As you travel the rural connector Maryland Route 543 in Harford County near Interstate 95, you pass a parcel of pasture land that once was home of one of the greatest thoroughbred stallions in Maryland. “What a horse he was for the Bonifaces,” David Pons, owner of Country Life Farm, said of Deputed Testamony. “He was the tail wind that put it all together for them. After he won the Preakness, he changed their lives.” Deputed Testamony shocked the thoroughbred horse racing world when he won the Preakness as a 14-1 long shot on a muddy track at Pimlico Race Course in Baltimore on May 21, 1983.
The same patch of land 36 years later where Deputed Testamony once grazed continues to change lives today. Not the Boniface family but over 100 children every year. It is the home of the Highlands School, a unique K-12 academy catering to students with learning challenges like dyslexia and ADHD. The Highlands mission states, “we instill hope and confidence in our students by fostering a positive and nurturing learning environment. We focus on teaching our students methods to help them realize their strengths, overcome frustrations, and achieve academic and social success.” The 18-acre parcel is now the home of a state-of-the-art campus tailored to the needs of its students.
Principal Dr. Phil Piercy shares some of the other qualities that differentiate this private, independent institution from others, “we operate in small groups of 2-4 students for three periods a day—math, reading comprehension, and phonics; these are not “pull out” sessions. All lower and middle school students have these small groups. The remainder of the day our students study science, social studies, a special area classes like art, physical education, and music.” While providing a specialized approach to serving its constituency, Highlands is like any other school providing clubs like the National Honor society, extracurricular sports like Basketball and activities like dances and a Prom.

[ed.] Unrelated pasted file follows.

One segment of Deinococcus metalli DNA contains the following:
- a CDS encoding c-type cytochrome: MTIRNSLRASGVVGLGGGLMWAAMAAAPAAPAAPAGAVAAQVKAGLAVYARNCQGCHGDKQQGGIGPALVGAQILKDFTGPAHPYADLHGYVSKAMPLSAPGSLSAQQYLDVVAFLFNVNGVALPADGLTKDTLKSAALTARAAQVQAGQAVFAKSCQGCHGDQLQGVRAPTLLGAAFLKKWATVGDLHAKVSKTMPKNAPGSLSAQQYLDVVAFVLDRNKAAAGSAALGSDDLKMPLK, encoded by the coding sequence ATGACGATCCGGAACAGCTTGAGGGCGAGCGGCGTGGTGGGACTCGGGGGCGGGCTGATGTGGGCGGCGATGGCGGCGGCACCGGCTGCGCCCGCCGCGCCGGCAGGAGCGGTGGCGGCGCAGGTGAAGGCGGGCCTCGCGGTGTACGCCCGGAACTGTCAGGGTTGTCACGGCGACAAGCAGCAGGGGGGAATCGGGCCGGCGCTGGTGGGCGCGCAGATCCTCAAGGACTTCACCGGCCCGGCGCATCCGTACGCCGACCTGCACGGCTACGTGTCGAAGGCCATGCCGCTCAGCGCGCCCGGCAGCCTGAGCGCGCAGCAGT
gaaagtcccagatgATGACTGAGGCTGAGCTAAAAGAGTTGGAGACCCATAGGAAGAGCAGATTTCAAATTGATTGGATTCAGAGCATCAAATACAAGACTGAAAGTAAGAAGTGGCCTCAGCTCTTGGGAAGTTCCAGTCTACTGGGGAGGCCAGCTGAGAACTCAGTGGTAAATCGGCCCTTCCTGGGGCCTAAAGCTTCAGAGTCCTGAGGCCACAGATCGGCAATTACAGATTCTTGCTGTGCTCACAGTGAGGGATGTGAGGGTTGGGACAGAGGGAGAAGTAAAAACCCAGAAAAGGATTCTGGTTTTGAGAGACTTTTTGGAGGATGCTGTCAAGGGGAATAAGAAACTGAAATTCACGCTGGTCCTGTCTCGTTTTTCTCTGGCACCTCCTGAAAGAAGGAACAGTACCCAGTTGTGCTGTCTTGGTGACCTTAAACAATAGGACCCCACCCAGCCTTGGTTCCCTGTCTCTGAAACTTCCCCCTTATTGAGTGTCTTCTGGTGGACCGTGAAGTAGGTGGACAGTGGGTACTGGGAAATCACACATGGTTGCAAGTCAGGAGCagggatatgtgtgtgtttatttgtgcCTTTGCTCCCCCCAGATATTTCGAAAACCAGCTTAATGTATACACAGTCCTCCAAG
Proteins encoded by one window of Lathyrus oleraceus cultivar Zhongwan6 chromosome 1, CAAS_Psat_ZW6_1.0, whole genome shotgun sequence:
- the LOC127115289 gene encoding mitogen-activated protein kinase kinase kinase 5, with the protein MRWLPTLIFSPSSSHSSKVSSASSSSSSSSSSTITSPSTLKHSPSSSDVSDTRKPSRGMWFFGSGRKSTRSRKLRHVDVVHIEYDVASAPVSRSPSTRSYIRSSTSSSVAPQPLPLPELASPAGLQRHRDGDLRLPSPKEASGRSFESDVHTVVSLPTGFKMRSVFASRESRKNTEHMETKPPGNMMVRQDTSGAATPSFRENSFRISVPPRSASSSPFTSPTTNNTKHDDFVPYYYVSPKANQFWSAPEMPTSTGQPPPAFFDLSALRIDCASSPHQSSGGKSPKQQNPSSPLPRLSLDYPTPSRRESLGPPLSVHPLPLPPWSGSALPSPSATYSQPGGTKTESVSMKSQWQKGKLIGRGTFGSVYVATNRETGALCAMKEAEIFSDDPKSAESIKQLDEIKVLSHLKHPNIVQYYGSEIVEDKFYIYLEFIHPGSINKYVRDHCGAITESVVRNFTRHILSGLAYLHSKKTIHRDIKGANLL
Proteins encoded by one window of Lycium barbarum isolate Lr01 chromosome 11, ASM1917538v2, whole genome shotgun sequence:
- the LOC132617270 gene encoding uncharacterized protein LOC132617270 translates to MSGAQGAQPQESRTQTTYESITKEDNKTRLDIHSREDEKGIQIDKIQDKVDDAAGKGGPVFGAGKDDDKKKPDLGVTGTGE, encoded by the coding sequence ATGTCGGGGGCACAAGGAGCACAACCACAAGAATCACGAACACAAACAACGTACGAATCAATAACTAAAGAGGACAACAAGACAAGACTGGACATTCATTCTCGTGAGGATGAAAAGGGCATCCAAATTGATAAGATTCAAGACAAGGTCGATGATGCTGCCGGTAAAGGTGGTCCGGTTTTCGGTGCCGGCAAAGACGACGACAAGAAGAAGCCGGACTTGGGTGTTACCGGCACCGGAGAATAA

When asked what makes Highlands so special, teacher Rhonda McGarry stated it is “our ability to target our students’ education to their unique needs in a structured way, bringing them feelings of success and confidence.” Dr. Piercy is proud of his faculty and staff stating, “our people are not only subject area experts but provide each child with learning and life skills. We have a 35-minute block of time each day that focuses specifically on Executive Function (EF) skills—planning, organizing, time management, task initiation, self-monitoring, perspective taking, etc. This is complemented with the Hands-on-Highlands program—tech arts opportunities every Friday Students rotate each quarter through one of 4 modules: Growing Greater (agriculture/gardening and we have a greenhouse); Tasting Success (cooking/kitchen); Building Today (woodshop); and Lego Robotics.”
Dyslexia, ADHD and other language-based learning differences are common educational challenges that all teachers encounter in their classrooms. It is estimated that 15-20% of the population exhibits some form of dyslexia. Recent research says that another 11% of American children have ADHD. This means that, on average, elementary school teachers can have 6 to 10 students in their class that exhibit some form of dyslexia or ADHD. The number is even higher for for middle and high school teachers. If the goal as educators to meet the needs of all their students, then they must find ways to assist those with these learning differences. The Highlands School excels at providing these students with the facilities, methods, experience and passion to succeed.
The key to helping a student with dyslexia is early detection. According to the International Dyslexia Association: If children who are dyslexic get effective phonological training in Kindergarten and 1st grade, they will have significantly fewer problems in learning to read at grade level than do children who are not identified or helped until 3rd grade. Coupling this with an environment like the Highlands can provide many children the opportunity to transition to high schools, colleges and jobs equipped to be successful.
Gone are the days when the property was roamed by race horses but the legacy of “changing lives” remains. The silks of the Boniface racing farm, Bonita Farms, hang in the school lobby as a lasting memory and the mascot of the school is a Horse and their name is the Trailblazers as a tribute to the memory of the great Deputed Testamony.